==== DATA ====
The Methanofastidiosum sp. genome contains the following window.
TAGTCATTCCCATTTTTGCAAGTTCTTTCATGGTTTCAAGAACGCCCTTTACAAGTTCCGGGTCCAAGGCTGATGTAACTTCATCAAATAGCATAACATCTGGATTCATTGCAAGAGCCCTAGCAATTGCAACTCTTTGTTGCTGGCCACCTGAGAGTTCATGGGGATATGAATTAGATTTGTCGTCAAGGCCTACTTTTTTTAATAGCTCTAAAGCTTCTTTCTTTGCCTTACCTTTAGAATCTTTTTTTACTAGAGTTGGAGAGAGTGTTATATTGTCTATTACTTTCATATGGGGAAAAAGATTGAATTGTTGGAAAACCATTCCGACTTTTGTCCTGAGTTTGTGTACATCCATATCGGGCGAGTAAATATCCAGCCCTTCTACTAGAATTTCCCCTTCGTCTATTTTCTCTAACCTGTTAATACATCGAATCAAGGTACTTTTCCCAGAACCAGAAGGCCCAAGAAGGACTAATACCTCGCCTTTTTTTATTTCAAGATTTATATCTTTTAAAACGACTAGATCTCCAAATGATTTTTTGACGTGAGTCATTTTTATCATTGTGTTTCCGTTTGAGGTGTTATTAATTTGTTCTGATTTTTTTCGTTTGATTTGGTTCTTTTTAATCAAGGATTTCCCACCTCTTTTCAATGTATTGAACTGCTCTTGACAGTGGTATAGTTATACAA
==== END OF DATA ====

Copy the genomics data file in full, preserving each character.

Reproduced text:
The Methanofastidiosum sp. genome contains the following window.
TAGTCATTCCCATTTTTGCAAGTTCTTTCATGGTTTCAAGAACGCCCTTTACAAGTTCCGGGTCCAAGGCTGATGTAACTTCATCAAATAGCATAACATCTGGATTCATTGCAAGAGCCCTAGCAATTGCAACTCTTTGTTGCTGGCCACCTGAGAGTTCATGGGGATATGAATTAGATTTGTCGTCAAGGCCTACTTTTTTTAATAGCTCTAAAGCTTCTTTCTTTGCCTTACCTTTAGAATCTTTTTTTACTAGAGTTGGAGAGAGTGTTATATTGTCTATTACTTTCATATGGGGAAAAAGATTGAATTGTTGGAAAACCATTCCGACTTTTGTCCTGAGTTTGTGTACATCCATATCGGGCGAGTAAATATCCAGCCCTTCTACTAGAATTTCCCCTTCGTCTATTTTCTCTAACCTGTTAATACATCGAATCAAGGTACTTTTCCCAGAACCAGAAGGCCCAAGAAGGACTAATACCTCGCCTTTTTTTATTTCAAGATTTATATCTTTTAAAACGACTAGATCTCCAAATGATTTTTTGACGTGAGTCATTTTTATCATTGTGTTTCCGTTTGAGGTGTTATTAATTTGTTCTGATTTTTTTCGTTTGATTTGGTTCTTTTTAATCAAGGATTTCCCACCTCTTTTCAATGTATTGAACTGCTCTTGACAGTGGTATAGTTATACAA